What is wave energy?
There are many different designs out there that harness the energy from our oceans’ waves. Wave energy uses the movement of waves to generate electricity. The technology is continually being modified so that it may one day be able to contribute a large proportion of the energy needed to power coastal countries. If the UK were to harness this technology it could supply a lot of power to the coastal towns and villages. Australia, for example, could supply over 60% of its own energy from wave energy alone. It certainly also helps when countries also have over 300 days of sunshine and can harness solar power as well.
How does wave energy work?
Below are three examples of wave energy, technological solutions:
Oscillating water column (OWC)
For OWC technology, it is not the waves that move the turbines directly, but a mass of compressed air that is pushed by these waves. This involves a structure usually located in a breakwater, the upper part of which houses an air chamber (thus the compressed mass of air) and its lower part is being submerged under the water. In this way, the turbine takes advantage of the movement caused by waves, both when they come in and when they go out, and the doubly-fed generator (both by its rotor or mobile part and by the stator or fixed part) to which it is coupled then feeds energy to the grid.
The platforms draw energy from wave power by floating with the rising and falling motion of waves. The floats are attached by arms to a platform that stands on legs secured to the sea floor. The motion of the floats is transferred via hydraulics into the rotation of a generator, producing electricity.
Channelling the wave
A third approach is to use channels near the shore to store the energy in an elevated reservoir. Then as the water flows back out of the reservoir a standard hydroelectric water turbine is used to generate electricity.
Harnessing the power of waves from the seafloor has often been touted as the best possible way. This is because of the lack of disruption to fishing, leisure and shipping that is often caused by surface-based technologies. These seafloor carpets use the turbulence created by the waves above to power pistons and create hydraulic pressure, which can be turned into electricity to power homes, or used for desalination.
UK wave energy development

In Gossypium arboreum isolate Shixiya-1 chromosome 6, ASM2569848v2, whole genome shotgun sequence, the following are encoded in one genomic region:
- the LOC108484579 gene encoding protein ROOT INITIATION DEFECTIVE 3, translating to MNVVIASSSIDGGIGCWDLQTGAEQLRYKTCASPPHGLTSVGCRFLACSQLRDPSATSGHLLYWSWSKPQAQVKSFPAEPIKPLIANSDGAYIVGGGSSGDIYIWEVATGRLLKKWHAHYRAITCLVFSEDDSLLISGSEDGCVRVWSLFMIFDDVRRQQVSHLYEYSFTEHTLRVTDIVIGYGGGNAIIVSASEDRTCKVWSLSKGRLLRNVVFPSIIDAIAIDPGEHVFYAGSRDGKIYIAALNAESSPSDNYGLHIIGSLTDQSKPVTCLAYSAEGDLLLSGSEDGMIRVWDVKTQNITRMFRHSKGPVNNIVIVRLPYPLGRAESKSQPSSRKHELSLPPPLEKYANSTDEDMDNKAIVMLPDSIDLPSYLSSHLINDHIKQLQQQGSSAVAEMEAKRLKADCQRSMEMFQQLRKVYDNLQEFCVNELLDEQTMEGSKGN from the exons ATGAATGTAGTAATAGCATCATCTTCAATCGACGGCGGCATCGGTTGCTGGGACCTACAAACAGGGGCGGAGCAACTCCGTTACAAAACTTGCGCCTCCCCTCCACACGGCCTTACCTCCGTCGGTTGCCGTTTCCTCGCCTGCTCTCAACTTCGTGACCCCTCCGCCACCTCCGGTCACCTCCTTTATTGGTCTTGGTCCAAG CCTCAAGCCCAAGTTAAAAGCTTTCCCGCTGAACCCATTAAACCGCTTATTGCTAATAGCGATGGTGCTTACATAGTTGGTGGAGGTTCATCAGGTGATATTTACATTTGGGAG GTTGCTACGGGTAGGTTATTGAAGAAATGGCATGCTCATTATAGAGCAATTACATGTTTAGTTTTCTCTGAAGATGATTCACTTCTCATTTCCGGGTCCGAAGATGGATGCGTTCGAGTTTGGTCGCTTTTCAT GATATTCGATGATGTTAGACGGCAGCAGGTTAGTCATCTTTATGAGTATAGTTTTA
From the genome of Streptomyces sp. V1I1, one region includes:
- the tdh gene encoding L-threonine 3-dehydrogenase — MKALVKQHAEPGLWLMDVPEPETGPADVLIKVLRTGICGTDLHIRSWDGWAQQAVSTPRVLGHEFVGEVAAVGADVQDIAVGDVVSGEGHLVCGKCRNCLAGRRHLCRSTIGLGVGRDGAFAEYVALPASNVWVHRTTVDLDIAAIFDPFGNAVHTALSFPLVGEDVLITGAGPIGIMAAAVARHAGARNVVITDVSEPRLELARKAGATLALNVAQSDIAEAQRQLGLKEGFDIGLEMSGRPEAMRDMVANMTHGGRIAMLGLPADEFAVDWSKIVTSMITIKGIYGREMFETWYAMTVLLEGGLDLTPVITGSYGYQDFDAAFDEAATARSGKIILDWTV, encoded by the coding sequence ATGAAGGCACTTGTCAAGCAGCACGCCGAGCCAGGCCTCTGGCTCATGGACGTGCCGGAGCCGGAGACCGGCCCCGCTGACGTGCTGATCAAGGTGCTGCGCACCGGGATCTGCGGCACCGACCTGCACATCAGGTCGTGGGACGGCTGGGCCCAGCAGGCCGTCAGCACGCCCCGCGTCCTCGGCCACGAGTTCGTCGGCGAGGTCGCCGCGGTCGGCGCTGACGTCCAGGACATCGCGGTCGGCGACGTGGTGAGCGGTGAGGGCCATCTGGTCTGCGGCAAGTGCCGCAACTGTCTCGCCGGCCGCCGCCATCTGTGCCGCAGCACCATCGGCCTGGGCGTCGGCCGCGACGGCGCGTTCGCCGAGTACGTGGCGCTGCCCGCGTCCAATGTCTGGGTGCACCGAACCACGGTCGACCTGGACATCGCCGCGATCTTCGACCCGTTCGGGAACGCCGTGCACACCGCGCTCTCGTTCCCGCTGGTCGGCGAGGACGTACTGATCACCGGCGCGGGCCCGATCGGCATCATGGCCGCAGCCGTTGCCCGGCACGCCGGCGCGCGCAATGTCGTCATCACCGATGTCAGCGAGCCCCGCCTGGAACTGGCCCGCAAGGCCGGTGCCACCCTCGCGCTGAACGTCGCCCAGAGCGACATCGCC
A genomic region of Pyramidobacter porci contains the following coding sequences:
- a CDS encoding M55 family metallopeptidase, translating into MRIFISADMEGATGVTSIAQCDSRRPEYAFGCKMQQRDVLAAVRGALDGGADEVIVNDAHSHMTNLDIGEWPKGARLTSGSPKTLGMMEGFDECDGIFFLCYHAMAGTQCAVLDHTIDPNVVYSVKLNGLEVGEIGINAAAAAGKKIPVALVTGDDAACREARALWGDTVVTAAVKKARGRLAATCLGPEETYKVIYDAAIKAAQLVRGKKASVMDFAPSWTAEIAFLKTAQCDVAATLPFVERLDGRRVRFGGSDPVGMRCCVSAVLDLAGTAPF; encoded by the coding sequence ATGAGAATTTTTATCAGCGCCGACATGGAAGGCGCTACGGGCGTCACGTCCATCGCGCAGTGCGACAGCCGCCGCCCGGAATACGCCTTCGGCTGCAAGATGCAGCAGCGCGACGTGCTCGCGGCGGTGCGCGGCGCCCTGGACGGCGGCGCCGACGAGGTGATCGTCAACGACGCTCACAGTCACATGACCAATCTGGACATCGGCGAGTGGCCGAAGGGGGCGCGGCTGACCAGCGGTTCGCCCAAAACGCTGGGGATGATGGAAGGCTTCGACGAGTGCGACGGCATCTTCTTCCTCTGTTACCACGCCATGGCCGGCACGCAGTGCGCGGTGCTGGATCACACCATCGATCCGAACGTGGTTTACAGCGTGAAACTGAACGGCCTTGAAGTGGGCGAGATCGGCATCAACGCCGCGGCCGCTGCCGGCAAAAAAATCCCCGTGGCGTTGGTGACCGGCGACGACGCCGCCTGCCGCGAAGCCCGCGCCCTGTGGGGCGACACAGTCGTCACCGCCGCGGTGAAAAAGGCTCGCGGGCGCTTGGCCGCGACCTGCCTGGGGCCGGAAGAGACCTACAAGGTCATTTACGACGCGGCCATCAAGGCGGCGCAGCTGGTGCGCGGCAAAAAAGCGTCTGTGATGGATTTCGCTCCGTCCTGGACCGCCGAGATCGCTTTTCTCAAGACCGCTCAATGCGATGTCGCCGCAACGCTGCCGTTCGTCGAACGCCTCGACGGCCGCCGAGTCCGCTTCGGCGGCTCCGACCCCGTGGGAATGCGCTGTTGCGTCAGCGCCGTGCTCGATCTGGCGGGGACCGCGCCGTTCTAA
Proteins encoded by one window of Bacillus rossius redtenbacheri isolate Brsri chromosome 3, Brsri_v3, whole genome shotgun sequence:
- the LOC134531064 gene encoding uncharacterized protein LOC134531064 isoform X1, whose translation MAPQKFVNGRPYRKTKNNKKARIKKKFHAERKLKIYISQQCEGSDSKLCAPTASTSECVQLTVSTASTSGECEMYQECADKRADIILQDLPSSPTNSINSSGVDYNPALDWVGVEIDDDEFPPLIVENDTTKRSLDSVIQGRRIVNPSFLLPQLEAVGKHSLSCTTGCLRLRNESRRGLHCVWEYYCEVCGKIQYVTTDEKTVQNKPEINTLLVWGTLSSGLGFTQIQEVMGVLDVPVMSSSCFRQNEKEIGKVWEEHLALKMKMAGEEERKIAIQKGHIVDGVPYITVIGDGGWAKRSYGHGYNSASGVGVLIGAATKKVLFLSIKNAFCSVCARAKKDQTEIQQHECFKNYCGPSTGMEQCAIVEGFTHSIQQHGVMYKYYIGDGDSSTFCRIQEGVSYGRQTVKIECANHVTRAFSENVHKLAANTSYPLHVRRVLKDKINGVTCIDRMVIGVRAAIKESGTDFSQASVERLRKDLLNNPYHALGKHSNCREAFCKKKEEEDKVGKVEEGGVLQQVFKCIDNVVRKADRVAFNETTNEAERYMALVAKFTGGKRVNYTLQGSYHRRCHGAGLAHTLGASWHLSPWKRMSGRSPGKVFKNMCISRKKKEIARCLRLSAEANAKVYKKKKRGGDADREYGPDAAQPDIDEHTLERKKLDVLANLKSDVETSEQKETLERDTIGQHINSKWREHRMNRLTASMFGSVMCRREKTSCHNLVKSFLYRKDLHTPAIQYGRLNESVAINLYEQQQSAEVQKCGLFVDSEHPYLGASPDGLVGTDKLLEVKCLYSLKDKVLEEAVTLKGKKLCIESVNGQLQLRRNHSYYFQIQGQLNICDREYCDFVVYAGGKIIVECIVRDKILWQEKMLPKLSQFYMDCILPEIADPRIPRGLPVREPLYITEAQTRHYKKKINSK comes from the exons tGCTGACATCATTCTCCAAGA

In the UK, wave energy is classified as part of marine energy, along with tidal energy. This is why in policy terms sometimes these two areas are referred to interchangeably. In January 2012, there was an announcement of the creation of the first Marine Energy Park (MEP) in the south-west of the UK. This will allow the collaboration between the private and public sector to embark on wave and tidal projects from Bristol to Cornwall and the Isles of Scilly.
Wave energy like tidal power is supported by tradeable ROCs. The current level of support is 2 ROCs per MWh of electricity generated. After the 2011, the level of support is to increase to 5 ROCs per MWh. The idea is that for the next few years the UK government needs to support emerging technologies so that they can become the cutting edge solutions of the future. As the technology in this is still developing, the output cost of electricity produced is greater than for fossil fuels. It is for this reason that both UK and Scottish Governments have a large role to play. The Green Investment Bank, when it goes live, is more likely to lend to projects that are close to mass scale expansion rather than funding any research and development stages.
Berkeley, California, and the seafloor carpet
A team including, Reza Alam and Marcus Lehmann, have come up with a revolutionary way of tapping the constant 24/7 power of the wave. Instead of trying to harness the energy from the surface, potentially causing disruption to shipping, fishing and leisure, they have come up with a renewable energy source based on the sea floor. They suggest that just one square metre can power two homes and just 10m of Californian coastline can provide as much electricity as a whole football, or ‘soccer’ as they say over in the States, field’s worth of Solar Photovoltaic Panels.
The idea was first thought of when it was realised that patches of muddy ground found off the coastlines of Northern America, reduced the dominance of waves hitting the shore. The oscillation of the waves would gently push the mud up and down, causing a build up of heat as a result. This turbulence, absorbed by the muddy floor, would be the perfect 24/7 dense form of energy generation.
Double action cylinders, holding a carpet that is currently a thin sheet of rubber in testing but due to change to an alternative durable substance, which are forced up and down by the waves, create hydraulic pressure. This can then be passed along the sea floor and onto the shore where it then can be exchanged and transformed into electricity.
Thought to be made commercially available before 2026, this is certainly the next big thing regarding sustainable, renewable wave technology.